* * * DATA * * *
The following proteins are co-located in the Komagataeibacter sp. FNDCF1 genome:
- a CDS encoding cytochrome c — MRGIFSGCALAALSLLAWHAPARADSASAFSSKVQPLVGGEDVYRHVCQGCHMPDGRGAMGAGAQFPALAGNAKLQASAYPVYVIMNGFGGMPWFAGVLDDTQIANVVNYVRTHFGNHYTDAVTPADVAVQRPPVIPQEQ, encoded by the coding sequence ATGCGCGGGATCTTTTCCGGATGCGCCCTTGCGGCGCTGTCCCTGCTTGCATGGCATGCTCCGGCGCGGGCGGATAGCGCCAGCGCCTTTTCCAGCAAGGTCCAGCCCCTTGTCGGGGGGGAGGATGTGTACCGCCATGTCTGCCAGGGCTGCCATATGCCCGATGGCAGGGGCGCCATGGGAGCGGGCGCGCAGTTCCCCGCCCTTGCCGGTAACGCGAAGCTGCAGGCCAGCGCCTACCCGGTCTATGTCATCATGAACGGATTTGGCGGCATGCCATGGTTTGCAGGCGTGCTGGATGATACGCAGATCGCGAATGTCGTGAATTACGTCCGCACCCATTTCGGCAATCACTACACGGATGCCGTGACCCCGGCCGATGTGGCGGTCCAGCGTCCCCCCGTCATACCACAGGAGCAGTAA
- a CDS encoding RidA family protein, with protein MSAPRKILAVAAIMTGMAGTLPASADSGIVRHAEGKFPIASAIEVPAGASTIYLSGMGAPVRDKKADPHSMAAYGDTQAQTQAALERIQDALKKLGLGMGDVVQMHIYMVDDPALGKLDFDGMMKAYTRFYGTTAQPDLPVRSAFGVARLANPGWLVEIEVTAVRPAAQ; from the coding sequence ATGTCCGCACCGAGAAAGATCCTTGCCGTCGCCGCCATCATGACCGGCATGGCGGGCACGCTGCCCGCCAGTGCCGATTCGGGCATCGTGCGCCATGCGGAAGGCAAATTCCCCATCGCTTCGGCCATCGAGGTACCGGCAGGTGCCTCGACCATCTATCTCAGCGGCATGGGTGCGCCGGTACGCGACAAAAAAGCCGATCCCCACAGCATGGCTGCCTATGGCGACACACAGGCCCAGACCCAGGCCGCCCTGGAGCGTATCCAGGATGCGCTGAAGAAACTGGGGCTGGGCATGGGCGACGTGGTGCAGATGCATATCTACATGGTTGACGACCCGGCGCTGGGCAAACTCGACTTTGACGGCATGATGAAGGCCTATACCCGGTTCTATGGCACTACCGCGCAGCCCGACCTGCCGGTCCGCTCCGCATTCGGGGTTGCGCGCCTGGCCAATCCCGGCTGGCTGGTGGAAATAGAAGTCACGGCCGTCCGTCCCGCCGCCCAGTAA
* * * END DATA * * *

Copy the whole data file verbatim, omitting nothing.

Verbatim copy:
The following proteins are co-located in the Komagataeibacter sp. FNDCF1 genome:
- a CDS encoding cytochrome c — MRGIFSGCALAALSLLAWHAPARADSASAFSSKVQPLVGGEDVYRHVCQGCHMPDGRGAMGAGAQFPALAGNAKLQASAYPVYVIMNGFGGMPWFAGVLDDTQIANVVNYVRTHFGNHYTDAVTPADVAVQRPPVIPQEQ, encoded by the coding sequence ATGCGCGGGATCTTTTCCGGATGCGCCCTTGCGGCGCTGTCCCTGCTTGCATGGCATGCTCCGGCGCGGGCGGATAGCGCCAGCGCCTTTTCCAGCAAGGTCCAGCCCCTTGTCGGGGGGGAGGATGTGTACCGCCATGTCTGCCAGGGCTGCCATATGCCCGATGGCAGGGGCGCCATGGGAGCGGGCGCGCAGTTCCCCGCCCTTGCCGGTAACGCGAAGCTGCAGGCCAGCGCCTACCCGGTCTATGTCATCATGAACGGATTTGGCGGCATGCCATGGTTTGCAGGCGTGCTGGATGATACGCAGATCGCGAATGTCGTGAATTACGTCCGCACCCATTTCGGCAATCACTACACGGATGCCGTGACCCCGGCCGATGTGGCGGTCCAGCGTCCCCCCGTCATACCACAGGAGCAGTAA
- a CDS encoding RidA family protein, with protein MSAPRKILAVAAIMTGMAGTLPASADSGIVRHAEGKFPIASAIEVPAGASTIYLSGMGAPVRDKKADPHSMAAYGDTQAQTQAALERIQDALKKLGLGMGDVVQMHIYMVDDPALGKLDFDGMMKAYTRFYGTTAQPDLPVRSAFGVARLANPGWLVEIEVTAVRPAAQ; from the coding sequence ATGTCCGCACCGAGAAAGATCCTTGCCGTCGCCGCCATCATGACCGGCATGGCGGGCACGCTGCCCGCCAGTGCCGATTCGGGCATCGTGCGCCATGCGGAAGGCAAATTCCCCATCGCTTCGGCCATCGAGGTACCGGCAGGTGCCTCGACCATCTATCTCAGCGGCATGGGTGCGCCGGTACGCGACAAAAAAGCCGATCCCCACAGCATGGCTGCCTATGGCGACACACAGGCCCAGACCCAGGCCGCCCTGGAGCGTATCCAGGATGCGCTGAAGAAACTGGGGCTGGGCATGGGCGACGTGGTGCAGATGCATATCTACATGGTTGACGACCCGGCGCTGGGCAAACTCGACTTTGACGGCATGATGAAGGCCTATACCCGGTTCTATGGCACTACCGCGCAGCCCGACCTGCCGGTCCGCTCCGCATTCGGGGTTGCGCGCCTGGCCAATCCCGGCTGGCTGGTGGAAATAGAAGTCACGGCCGTCCGTCCCGCCGCCCAGTAA